The last few dry winters northern Israel has experienced are taking their toll on the Kinneret (the Sea of Galilee), with the salt levels in the lake's water on the rise.
The drop in precipitation, which is accompanied by a reduction in water flow, has led to a situation in which less and less water has been coming into the Kinneret over the last few decades.
The average amount of available water in the Kinneret currently stands at 320 million cubic liters per year. For comparison's sake, in the 1970s that average was 480 million cubic liters per year.
In recent years, Israel has been using more and more desalinated water, which has led to less water being pumped out of the lake. But without a proper turnover of water—existing water leaving the lake while "new" water comes in—the concentration of salts in the lake's water rises.
The rise in the water's salinity may not turn the Kinneret into a salt lake anytime soon, but it carries worrying environmental effects: It leads to an increase in the growth of Cyanobacteria, microscopic algae on the surface of the lake that could damage the quality of the drinking water, and could also make the water unusable even to farmers watering crops.
The concern for the future of the Kinneret has led the Water Authority to formulate a series of measures that could stop the dangerous trend. These measures will be presented at the Annual Conference for Science and Environment next week.
The Kinneret's water may be sweet drinking water, but it also has natural salinity, the result of salt water springs flowing around the lake, and salt water bubbling under it. The salinity of the water is measured based on the level of chloride, which is created when certain types of salts dissolve in the water.
The salinity of the water in the Kinneret is about 300 chloride milligrams per liter. The highest level of salinity was measured in the 1960s when it stood at 400 chloride milligrams per liter. The lake's natural salinity in those years was too high and was unable to meet the water supply needs, especially in agriculture. As a result, Israel constructed a salt-water carrier in 1964 that would drain the water coming from the salt water springs and carry them to the Jordan River in the south of the Kinneret. Its construction led to a drop in the salinity of the lake to around 200 chloride milligrams per liter.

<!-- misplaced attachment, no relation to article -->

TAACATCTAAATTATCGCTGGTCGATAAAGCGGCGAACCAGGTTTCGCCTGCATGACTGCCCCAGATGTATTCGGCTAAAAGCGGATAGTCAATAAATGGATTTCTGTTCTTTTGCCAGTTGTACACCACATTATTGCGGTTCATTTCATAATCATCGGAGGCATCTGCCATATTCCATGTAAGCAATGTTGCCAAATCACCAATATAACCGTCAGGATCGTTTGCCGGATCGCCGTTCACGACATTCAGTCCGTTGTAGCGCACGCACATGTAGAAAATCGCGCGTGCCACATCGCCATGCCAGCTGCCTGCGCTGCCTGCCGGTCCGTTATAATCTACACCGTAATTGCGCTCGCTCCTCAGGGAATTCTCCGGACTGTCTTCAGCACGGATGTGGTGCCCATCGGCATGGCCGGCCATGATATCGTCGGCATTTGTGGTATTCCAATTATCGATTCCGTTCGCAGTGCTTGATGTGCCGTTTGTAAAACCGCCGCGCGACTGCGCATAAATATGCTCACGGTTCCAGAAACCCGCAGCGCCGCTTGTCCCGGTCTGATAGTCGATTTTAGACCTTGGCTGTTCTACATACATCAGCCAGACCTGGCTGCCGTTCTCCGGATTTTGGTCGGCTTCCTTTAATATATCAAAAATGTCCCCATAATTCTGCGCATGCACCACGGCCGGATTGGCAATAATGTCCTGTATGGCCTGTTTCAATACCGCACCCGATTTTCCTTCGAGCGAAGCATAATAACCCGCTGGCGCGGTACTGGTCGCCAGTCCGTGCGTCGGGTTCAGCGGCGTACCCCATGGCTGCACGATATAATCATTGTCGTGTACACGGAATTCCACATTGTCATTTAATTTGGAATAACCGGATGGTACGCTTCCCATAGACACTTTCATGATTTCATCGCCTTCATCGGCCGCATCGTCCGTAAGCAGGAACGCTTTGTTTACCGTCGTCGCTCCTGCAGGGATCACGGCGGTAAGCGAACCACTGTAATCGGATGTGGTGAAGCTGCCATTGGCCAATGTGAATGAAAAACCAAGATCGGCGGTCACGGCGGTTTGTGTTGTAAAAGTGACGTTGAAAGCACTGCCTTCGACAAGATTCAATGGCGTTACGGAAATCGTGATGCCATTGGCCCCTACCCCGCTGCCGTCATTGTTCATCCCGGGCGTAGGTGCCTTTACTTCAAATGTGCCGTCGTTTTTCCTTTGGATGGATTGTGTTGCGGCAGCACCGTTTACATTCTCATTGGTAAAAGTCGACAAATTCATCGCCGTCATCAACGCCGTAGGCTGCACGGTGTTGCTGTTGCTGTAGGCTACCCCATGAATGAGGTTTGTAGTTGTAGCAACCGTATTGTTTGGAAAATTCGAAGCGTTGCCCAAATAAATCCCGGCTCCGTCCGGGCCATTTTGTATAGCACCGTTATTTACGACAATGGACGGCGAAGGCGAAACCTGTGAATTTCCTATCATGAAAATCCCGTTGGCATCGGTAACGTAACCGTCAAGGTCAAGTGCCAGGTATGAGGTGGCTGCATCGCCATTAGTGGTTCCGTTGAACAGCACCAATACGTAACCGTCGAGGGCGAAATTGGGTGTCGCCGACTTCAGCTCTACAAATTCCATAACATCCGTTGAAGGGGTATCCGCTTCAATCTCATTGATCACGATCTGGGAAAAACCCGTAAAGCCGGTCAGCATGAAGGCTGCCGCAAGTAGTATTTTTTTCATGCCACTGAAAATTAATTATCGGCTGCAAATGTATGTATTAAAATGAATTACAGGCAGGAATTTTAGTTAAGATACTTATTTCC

In recent years, alongside a drop in the amount of water coming into the Kinneret, there has been a renewed trend of increasing salinity.
"Today, the level of chloride in the Kinneret is 280 chloride milligrams per liter, and we already know that in the fall we'll be nearing 300 chloride milligrams per liter," said Dr. Doron Merkel, head of the Water Authority's Kinneret department.
The standard for chloride in Israel's drinking water was updated in 2013, dropping from 600 to 400 chloride milligrams per liter. But it remains high compared to the US, where the standard is only 250 chloride milligrams per liter. And while the effect it has on the quality of drinking water is mostly in its taste, the main reason to limiting the salinity of the water is so it can be used to water crops with sensitivity to salinity.
High levels of chloride could pose a significant danger to many crops, among them citrus trees and avocado. High salinity could reduce the rate of growth for many crops. The problem becomes even more acute when farmers use treated wastewater to water their crops.
"In the process of treating wastewater, their level of salinity rises further," Dr. Merkel explained.
If the problem is not addressed at the origin of the water, the Kinneret, the levels of chloride in treated wastewater used to water crops could reach 400 chloride milligrams per liter, which could seriously endanger the crops.
What's the solution?
According to different assessments, the reduced rainfall in the Kinneret area is not a problem that is expected to improve in the foreseeable future, and could even worsen in the coming years.
The solution lies in adding new water sources to the Kinneret, partly by building a water desalination facility in the Western Galilee.
"Farmers from the Western Galilee currently get water that originates in the Upper Galilee," Dr. Merkel explained. "If they receive desalinated water instead, the water they are currently using could be used to enriching the Kinneret's water."
In addition, sweet water can be added to the Kinneret through drilling. Furthermore, the Water Authority is planning to reduce the concentration of salt water from the Kinneret using the salt-water carrier, and the Kinneret Authority is planning to impose some limitations on water consumption for agriculture.
"The farmers are having a hard time about it, but we have no choice," said Dr. Merkel.
There are steps that can be taken to deal with the growing of the algae as well: Reducing the amounts of phosphorus and increasing the amount of nitrogen that enters the Kinneret's water. The two processes occurred naturally in the past in the Hula Valley, when the water went through a natural filtration in the swamp before reaching the Kinneret. It is possible some of these processes can be recreated by "reviving" the Hula Valley's traditional role in the Jordan River estuary.
Despite the fact desalinated water already provide half of the water coming out of taps in Israel, the vulnerability of desalination facilities and the serious ramifications of one of them going offline emphasize the importance of the Kinneret as a strategic water source, Dr. Merkel said.
"The master plan for the water supply (2050) determines that the Kinneret will remain a strategic water source in the next 40 years," Dr. Merkel noted.